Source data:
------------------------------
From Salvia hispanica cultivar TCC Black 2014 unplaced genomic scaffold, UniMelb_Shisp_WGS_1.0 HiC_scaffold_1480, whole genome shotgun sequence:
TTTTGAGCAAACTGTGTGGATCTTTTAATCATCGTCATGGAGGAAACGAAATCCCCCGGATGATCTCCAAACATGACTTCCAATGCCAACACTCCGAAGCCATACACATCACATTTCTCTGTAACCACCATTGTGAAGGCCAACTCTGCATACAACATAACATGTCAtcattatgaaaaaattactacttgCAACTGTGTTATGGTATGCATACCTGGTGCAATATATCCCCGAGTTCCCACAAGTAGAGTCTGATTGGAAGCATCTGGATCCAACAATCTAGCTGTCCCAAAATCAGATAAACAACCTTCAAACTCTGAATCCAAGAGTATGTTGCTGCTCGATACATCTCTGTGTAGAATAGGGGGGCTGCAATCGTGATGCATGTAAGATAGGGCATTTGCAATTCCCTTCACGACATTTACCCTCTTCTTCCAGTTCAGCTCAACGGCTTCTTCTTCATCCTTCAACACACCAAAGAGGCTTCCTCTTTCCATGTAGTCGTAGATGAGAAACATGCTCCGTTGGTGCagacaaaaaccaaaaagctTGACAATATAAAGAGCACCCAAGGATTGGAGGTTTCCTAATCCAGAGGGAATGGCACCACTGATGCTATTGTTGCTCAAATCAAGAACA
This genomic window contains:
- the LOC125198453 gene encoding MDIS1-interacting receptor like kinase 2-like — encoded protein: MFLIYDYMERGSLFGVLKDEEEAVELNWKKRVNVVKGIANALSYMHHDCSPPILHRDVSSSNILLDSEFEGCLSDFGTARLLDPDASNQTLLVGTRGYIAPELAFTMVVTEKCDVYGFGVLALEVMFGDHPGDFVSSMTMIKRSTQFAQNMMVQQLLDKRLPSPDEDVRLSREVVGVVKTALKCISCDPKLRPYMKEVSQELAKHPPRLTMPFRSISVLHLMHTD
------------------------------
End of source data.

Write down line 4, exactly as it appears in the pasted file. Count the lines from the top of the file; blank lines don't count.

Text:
- the LOC125198453 gene encoding MDIS1-interacting receptor like kinase 2-like — encoded protein: MFLIYDYMERGSLFGVLKDEEEAVELNWKKRVNVVKGIANALSYMHHDCSPPILHRDVSSSNILLDSEFEGCLSDFGTARLLDPDASNQTLLVGTRGYIAPELAFTMVVTEKCDVYGFGVLALEVMFGDHPGDFVSSMTMIKRSTQFAQNMMVQQLLDKRLPSPDEDVRLSREVVGVVKTALKCISCDPKLRPYMKEVSQELAKHPPRLTMPFRSISVLHLMHTD